qmail-spamthrottle [] is a patch to qmail which I have found quite helpful in fending off the high-volume spammers, particularly the "dictionary attack" type of spam run.

      In a "dictionary attack", the spam sending software tries every likely recipient, from aabraham to zzebra. Usually they are looking more to generate a list of valid email addresses (these sell for a premium) than to actually deliver spam.

      This causes a problem for qmail, as the default behavior is to accept any RCPT TO, then generate a bounce when the local delivery agent realizes the users does not actually exist.

  • Is it possible to write some kind of program that has a detrimental yet still legal effect on the web sites (if any) featured in your spam?

    If enough people run it, suddenly it may not be so effective to promote sites that way.

    Other spam invites you to call toll-free numbers - I do, and politely let them know I don't need anything.
  • by stevenbdjr ( 539653 ) <> on Friday February 28, 2003 @08:24PM (#5410645) Homepage

    This sounds a lot like Marc Merlin's SA-Exim patch [] for Exim v4. It runs SpamAssassin at SMTP time. If it scores over a certain threshold, then the connection is stalled.

  • by vinnythenose ( 214595 ) on Friday February 28, 2003 @08:27PM (#5410659)
    The easiest solution is to have no open relays. I know I know, it ain't gonna happen, but perhaps this could convince more of those relays to close their doors:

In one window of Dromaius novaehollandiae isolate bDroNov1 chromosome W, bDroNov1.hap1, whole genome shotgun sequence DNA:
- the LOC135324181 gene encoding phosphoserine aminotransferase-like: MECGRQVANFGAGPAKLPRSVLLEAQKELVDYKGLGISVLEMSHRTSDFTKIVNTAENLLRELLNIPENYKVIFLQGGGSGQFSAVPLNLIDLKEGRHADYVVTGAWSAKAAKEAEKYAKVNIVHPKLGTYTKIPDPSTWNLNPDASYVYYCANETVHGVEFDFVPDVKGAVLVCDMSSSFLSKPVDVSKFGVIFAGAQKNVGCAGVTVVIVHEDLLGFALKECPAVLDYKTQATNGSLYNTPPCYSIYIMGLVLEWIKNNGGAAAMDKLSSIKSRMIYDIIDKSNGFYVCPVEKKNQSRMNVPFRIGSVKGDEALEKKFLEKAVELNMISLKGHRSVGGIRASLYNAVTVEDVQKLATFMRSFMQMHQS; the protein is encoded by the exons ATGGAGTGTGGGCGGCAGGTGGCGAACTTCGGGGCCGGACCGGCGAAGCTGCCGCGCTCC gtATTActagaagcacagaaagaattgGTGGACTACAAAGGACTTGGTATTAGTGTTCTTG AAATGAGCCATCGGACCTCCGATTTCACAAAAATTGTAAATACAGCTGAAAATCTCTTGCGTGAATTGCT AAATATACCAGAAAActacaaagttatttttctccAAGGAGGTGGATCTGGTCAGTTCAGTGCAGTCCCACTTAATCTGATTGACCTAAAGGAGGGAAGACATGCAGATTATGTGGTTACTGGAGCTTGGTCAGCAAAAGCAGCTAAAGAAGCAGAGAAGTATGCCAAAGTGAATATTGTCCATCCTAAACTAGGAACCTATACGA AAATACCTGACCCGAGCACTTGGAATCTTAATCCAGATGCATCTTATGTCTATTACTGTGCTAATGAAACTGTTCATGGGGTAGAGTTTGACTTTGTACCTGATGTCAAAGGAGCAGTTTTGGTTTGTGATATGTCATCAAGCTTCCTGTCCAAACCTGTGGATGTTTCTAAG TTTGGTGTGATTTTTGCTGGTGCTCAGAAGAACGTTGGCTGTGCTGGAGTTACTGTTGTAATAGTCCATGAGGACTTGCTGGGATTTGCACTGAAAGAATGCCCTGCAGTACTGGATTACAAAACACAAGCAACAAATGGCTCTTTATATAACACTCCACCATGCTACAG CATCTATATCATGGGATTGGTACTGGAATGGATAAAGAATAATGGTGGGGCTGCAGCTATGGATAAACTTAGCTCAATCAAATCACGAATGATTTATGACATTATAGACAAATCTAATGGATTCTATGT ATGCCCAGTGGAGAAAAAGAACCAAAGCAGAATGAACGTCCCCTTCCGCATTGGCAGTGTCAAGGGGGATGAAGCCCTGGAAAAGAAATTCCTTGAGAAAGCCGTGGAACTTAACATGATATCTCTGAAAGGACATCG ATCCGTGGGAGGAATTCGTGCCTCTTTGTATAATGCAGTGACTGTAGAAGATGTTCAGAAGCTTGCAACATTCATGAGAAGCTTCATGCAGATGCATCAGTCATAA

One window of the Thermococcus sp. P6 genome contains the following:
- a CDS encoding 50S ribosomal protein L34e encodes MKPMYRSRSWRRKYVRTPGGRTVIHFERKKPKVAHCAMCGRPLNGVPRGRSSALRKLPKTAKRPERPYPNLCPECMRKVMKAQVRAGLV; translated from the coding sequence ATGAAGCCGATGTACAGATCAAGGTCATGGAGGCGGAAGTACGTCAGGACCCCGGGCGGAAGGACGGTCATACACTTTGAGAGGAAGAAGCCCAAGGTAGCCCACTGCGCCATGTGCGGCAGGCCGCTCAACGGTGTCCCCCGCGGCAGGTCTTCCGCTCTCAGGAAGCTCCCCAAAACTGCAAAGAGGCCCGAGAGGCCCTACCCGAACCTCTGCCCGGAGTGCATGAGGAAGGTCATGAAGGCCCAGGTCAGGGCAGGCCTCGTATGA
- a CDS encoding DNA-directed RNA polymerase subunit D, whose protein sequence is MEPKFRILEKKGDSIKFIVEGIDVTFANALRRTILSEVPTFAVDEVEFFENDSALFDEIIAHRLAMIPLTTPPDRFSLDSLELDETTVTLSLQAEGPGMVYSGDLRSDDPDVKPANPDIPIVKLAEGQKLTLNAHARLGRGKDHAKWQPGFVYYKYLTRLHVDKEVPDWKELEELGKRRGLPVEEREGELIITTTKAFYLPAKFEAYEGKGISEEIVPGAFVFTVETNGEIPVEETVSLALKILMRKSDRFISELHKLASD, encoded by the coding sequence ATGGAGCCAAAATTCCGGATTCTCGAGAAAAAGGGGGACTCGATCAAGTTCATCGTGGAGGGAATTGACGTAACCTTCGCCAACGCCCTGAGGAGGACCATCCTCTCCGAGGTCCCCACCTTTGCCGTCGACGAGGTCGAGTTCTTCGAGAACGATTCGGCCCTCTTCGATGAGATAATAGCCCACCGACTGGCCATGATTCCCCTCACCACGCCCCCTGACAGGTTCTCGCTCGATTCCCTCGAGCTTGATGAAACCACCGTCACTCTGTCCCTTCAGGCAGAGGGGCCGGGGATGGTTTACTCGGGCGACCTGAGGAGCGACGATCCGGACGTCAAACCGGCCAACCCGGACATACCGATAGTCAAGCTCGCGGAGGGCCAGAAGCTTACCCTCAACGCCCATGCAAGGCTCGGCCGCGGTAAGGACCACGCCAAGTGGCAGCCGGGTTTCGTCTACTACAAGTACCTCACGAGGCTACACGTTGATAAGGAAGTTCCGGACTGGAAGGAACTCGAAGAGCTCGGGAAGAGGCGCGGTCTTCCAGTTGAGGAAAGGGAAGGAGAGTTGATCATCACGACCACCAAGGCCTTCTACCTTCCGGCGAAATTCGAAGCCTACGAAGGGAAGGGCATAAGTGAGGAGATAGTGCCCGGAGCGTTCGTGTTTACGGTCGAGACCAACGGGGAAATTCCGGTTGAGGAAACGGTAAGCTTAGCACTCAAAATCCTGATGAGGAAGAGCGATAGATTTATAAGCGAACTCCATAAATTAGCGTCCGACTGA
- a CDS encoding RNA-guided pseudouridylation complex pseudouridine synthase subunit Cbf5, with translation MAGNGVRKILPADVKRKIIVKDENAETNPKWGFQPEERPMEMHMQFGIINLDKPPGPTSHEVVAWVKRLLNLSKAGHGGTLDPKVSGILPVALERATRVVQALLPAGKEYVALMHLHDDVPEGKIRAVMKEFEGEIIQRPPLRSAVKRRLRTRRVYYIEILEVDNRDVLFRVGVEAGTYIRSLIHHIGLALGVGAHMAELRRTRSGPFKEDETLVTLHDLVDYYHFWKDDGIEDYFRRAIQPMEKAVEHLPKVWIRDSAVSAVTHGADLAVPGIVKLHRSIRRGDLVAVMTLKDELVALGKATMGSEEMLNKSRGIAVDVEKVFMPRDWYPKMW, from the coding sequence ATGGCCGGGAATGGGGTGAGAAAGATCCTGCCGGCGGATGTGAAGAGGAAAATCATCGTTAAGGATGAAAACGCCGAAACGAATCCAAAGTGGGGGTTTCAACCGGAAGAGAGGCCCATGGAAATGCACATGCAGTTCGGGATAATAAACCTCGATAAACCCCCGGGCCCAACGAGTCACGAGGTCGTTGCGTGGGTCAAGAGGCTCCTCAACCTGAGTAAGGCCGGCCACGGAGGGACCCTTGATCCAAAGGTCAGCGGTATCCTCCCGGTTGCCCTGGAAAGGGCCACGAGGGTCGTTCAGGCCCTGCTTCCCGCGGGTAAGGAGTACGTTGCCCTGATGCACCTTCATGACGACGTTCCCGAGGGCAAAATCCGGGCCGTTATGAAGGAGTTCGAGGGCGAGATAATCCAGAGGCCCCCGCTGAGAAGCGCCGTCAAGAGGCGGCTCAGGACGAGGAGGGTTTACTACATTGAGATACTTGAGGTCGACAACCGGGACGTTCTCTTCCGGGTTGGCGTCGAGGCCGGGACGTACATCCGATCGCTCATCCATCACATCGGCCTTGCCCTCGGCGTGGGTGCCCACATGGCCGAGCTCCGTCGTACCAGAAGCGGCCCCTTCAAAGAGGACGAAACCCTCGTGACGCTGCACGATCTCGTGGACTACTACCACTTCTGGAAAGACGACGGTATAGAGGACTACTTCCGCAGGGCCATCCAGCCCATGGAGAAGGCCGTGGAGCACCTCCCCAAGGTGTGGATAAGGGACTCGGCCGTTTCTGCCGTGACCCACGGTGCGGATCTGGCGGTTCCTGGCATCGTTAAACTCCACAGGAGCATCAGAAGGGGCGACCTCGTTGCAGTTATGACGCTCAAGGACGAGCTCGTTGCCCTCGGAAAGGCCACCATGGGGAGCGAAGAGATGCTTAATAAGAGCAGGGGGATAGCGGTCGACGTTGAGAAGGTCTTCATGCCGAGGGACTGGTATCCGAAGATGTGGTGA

What we do is have a small app that plugs into eudora, outlook, evolution, kmail etc. Whenever you get a spam, you click a button, it scans the header, finds the smtp server that sent the spam and then sends them 1 email informing them of the fact that they are sending spam (of course you need a way of getting the sysadmin's email address).
    If enough people did this then the bad relays would be swamped with emails informing them of the spam they've been relaying, and they might close their relay. And non-open relays that just allow spammers to spam might think about being less friendly to spammers.

    What do people think, is it lame?
    • I happen to use Spamcop [] to get said information. You enter the headers and the body of the spam, and it processes all the headers, compares them to known open relays, and will identify the email of the admin of both the origin point of the email, and the relays it passes through. Even sends an alert for you, if you so choose.